There has been a recent change to the levels of allowances that can be claimed on plant and machinery and agricultural structures.
The allowances have become slightly more generous for both, however the emphasis is still on better capital allowances for plant and machinery.
A recent tax tribunal decision ruled in favour of the farmer.
The case of Stephen May vs HMRC centred around whether capital allowances could be claimed on the construction of a silo which provided grain-drying and temporary storage facilities.
The decision of the first-tier tribunal is potentially subject to appeal by HMRC, and therefore the position may well again change in the future, should an appeal by HMRC be successful.
This recent ruling, along with the introduction of the new Structures and Buildings Allowances (SBA), could potentially lead to significant tax savings for those investing in specialist buildings and equipment on the farm.
Tax legislation allows for silos to qualify for capital allowances, however HMRC, in the case of Stephen May vs HMRC, sought to argue that the silo was a building and therefore did not qualify for capital allowances.
In reaching their conclusion, the tribunal stated “to an observer with no specialist knowledge of agriculture, it simply looked like a large steel-framed barn or shed with a concrete floor, in which piles of grain were lying on the floor, however, the facility was specifically-built and designed to serve the purpose of drying the grain following harvest and maintaining it below a certain temperature and moisture levels pending sale”.
The tax tribunal ruled that the whole structure, including the specialist walls, floors and ceiling of the grain drying facility and not just the moveable items within it, were integral to its function as a grain-drying and storage facility.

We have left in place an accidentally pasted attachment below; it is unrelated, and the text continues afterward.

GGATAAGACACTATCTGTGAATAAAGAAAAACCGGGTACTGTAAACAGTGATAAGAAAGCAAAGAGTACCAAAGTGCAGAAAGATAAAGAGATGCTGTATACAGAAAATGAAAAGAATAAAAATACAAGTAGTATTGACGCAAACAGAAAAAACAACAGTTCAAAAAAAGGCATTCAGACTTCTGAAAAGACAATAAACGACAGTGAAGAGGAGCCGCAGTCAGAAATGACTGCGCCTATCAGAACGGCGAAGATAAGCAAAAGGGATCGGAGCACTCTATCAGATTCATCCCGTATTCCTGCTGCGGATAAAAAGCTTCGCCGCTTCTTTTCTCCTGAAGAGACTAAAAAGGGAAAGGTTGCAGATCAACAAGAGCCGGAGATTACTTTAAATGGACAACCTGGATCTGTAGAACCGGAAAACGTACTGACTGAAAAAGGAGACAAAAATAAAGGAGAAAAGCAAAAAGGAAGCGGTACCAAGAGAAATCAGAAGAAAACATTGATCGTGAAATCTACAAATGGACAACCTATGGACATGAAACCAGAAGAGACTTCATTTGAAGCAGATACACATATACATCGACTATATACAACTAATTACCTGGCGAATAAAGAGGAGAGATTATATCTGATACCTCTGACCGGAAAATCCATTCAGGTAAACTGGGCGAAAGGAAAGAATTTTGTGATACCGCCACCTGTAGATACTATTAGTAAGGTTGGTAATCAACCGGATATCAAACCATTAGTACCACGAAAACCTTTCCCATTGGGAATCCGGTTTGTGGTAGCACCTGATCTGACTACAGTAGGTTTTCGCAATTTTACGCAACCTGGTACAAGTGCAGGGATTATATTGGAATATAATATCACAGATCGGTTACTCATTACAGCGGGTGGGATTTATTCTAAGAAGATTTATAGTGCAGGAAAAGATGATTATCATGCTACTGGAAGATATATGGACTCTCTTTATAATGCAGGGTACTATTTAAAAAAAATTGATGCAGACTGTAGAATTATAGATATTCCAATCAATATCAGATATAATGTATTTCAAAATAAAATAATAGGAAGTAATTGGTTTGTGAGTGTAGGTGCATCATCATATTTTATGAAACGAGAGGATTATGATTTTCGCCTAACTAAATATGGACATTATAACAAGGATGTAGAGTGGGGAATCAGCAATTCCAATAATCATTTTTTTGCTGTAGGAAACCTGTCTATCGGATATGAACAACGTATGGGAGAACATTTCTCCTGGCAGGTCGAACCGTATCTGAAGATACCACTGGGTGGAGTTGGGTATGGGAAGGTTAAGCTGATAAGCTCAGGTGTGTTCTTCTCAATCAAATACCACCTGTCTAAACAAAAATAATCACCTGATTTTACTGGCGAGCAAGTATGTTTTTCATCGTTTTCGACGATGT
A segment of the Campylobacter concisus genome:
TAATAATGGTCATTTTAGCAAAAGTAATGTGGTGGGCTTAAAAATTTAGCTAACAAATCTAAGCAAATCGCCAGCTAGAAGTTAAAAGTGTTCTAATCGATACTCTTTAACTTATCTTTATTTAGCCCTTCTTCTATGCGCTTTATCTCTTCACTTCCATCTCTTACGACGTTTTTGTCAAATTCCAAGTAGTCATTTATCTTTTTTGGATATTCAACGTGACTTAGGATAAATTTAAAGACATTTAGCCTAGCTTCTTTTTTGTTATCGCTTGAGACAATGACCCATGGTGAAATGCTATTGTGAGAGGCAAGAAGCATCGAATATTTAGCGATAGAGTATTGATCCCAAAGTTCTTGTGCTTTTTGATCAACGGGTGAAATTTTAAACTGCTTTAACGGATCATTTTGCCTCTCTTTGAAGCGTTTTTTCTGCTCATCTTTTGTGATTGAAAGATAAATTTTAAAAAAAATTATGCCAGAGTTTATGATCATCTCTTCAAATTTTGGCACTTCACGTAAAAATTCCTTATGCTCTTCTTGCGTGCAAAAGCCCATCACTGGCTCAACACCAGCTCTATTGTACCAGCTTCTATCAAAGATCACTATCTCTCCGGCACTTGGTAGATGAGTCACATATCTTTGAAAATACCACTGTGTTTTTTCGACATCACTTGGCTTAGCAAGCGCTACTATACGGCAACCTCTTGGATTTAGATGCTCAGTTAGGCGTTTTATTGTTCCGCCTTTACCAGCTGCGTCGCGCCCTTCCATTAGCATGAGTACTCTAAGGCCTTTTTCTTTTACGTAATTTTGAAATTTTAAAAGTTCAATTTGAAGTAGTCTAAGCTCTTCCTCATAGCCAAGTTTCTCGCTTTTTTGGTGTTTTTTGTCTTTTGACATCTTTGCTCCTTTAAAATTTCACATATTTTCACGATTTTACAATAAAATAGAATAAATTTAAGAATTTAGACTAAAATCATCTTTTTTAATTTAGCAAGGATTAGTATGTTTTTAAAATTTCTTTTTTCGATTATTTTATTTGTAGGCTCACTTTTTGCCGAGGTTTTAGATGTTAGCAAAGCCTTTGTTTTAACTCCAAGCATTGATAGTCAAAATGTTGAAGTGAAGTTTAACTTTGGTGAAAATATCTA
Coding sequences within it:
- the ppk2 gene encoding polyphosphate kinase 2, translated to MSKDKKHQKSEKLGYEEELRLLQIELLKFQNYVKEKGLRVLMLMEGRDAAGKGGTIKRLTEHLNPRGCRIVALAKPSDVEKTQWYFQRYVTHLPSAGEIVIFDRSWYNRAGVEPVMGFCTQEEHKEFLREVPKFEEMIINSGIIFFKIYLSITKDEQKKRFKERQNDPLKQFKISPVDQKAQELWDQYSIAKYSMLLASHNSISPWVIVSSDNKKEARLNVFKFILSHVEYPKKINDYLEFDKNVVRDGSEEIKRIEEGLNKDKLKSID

Therefore, the silo qualified as a plant for capital allowances and was subsequently eligible for capital allowances.
Prior to the decision, most grain storage facilities, buildings and structures were deemed not to be eligible for capital allowances.
This decision does not mean that all buildings constructed for temporary storage facilities for grain (and grass) will qualify for capital allowances. Much will depend of the nature and construction of facility and what function it performs.
Going forward, under the new SBA, farmers may be able to claim capital allowances (at 2% per annum) on such facilities.
If you are considering making such a capital investment, do speak to Johnston Carmichael’s specialist capital allowances team who would be happy to provide you with advice regarding how best to maximise the capital allowances tax relief on the construction of such facilities.
Authors Note: This article is based on the law and practice in force at the date of 1 April 2019 and is, therefore, subject to changes in law.